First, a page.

• Otherwise it tries to load the Qt toolkit support library squishqtwrapper and its dependencies from the lib (or bin) subdirectory in the directory specified by SQUISH_PREFIX, and tries to resolve and call an initialization function in that library. If it fails to find the library or finds it but fails to resolve the initialization function, it does nothing and returns.

The Squish::installBuiltinHook function returns true if the hooking succeeded, that is, the application is executed by Squish; otherwise it returns false.

Enforcing the Qt Built-in Hook

The built-in hook is meant as a fallback mechanism on platforms where the normal hooking doesn't work. So if you want to use the built-in hook on platforms where Squish supports non-intrusive hooking, Squish will still use the non-intrusive hooking mechanism by default, although the built-in hook is included in the AUT.

Nonetheless, it is possible to force the squishserver to use the built-in hook rather than Squish's non-intrusive hooking mechanism. This can be done by setting a squishserver configuration option (see Configuring squishserver):

squishserver --config setUsesBuiltinHook <aut> on

Clearing the AUT Hook Setting

To disable use of the built-in hook for a registered AUT again, call: squishserver --config setUsesBuiltinHook <aut> off

Attaching to a Running Application with the Built-in Hook

It is also possible to use the built-in hook mechanism to attach to a running application (see Attaching to Running Applications for more details on attaching to a running application).

To make an application attachable with the built-in hook, you must call the Squish::allowAttaching function after the QApplication has been created. The argument to this function is a port number that the application should listen on for a squishserver to connect to. The function is declared in qtbuiltinhook.h.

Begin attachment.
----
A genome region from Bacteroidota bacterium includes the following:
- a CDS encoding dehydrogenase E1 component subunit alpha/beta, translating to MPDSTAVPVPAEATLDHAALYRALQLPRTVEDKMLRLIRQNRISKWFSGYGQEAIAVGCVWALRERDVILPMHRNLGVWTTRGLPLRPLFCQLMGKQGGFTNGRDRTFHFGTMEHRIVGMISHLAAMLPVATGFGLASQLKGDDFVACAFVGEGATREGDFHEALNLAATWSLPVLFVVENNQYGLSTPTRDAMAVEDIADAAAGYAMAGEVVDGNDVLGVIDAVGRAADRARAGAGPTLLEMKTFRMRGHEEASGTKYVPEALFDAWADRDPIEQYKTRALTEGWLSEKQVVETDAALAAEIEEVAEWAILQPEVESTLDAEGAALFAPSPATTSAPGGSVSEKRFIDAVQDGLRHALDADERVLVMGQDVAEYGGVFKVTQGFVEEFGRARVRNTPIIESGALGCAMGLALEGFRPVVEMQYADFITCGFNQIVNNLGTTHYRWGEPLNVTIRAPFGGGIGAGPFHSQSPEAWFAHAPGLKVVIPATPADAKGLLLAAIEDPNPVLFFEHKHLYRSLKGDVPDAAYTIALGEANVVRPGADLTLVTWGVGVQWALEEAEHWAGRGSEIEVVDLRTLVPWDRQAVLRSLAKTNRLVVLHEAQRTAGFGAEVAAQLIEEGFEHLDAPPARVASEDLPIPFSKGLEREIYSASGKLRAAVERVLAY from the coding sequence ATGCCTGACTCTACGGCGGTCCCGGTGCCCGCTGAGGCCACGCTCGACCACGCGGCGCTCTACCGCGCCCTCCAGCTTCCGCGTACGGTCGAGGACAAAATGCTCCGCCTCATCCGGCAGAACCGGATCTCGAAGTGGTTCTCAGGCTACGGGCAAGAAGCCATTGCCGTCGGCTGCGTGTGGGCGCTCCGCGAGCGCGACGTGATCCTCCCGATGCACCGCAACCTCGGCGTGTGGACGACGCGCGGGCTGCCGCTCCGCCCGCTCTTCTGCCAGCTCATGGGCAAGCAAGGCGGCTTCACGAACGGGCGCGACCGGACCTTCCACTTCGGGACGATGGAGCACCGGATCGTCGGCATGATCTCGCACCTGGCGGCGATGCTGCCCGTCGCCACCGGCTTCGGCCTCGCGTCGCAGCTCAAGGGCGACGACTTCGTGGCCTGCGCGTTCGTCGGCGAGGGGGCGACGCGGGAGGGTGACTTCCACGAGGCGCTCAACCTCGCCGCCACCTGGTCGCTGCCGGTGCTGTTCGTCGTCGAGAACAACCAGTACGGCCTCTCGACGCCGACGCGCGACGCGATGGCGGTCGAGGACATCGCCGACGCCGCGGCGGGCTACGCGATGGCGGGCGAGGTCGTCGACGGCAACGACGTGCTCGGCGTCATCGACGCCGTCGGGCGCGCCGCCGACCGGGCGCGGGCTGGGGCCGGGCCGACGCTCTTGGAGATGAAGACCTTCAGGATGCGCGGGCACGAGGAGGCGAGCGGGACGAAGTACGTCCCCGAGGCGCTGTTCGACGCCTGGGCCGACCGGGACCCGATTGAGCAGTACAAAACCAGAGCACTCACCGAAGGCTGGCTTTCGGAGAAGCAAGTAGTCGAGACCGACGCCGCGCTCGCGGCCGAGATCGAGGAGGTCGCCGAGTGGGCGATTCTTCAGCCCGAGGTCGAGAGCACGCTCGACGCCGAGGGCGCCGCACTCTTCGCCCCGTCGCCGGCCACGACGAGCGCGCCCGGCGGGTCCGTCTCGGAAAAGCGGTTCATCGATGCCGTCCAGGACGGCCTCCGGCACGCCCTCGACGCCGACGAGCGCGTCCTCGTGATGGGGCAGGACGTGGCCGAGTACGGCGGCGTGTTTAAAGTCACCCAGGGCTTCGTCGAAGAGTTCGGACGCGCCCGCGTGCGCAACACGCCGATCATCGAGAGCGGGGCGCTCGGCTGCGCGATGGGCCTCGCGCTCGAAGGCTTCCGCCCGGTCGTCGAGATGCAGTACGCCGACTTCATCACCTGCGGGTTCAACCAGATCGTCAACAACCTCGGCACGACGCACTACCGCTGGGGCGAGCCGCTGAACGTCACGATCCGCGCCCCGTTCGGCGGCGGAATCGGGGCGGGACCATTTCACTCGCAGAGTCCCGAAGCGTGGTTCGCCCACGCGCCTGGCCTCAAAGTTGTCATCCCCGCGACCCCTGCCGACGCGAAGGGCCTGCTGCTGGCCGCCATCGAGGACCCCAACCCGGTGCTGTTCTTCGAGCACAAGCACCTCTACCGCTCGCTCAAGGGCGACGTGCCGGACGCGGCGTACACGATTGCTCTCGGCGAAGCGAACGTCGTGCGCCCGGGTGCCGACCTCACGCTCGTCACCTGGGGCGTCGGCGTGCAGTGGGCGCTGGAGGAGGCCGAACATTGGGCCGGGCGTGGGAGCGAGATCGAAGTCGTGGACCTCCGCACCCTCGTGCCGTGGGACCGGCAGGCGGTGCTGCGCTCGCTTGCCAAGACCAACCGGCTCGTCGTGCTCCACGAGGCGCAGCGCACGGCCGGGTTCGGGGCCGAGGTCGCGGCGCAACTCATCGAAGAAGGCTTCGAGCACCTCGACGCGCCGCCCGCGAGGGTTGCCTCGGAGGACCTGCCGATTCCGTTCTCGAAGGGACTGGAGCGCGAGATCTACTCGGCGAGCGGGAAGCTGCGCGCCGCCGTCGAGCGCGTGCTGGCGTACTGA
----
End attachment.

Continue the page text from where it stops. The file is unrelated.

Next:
Here is the standard pattern for making an application attachable:

#include <QApplication>
#include "qtbuiltinhook.h"

int main(int argc, char **argv)
    QApplication app(argc, argv);
    return app.exec();
  • Include the file qtbuiltinhook.h that is in Squish's include directory.
  • Make the application listen on port 11233.

Rebuild the application with these changes to make it possible for Squish to attach to it. Now start the AUT using the start*aut program supplied with Squish (in the Squish tool's bin directory):

startaut --uses-builtin-hook aut

This starts the AUT running and listening on the specified port, so you can now attach to it from within a test script. The next step is to register the AUT as an attachable AUT as described in Register the Attachable AUT. See Attaching from a Script for details on how to attach to the application from a test script.

However, you might have to create or adjust up to four environment variables: SQUISH_PREFIX, LD_LIBRARY_PATH, DYLD_LIBRARY_PATH, and PATH to make the AUT attachable.

You cannot use startaut if an application is downloaded and started via a web browser for example. In such cases, activate the built-in hook by setting the SQUISH_PREFIX environment variable to point to a Squish for Qt directory.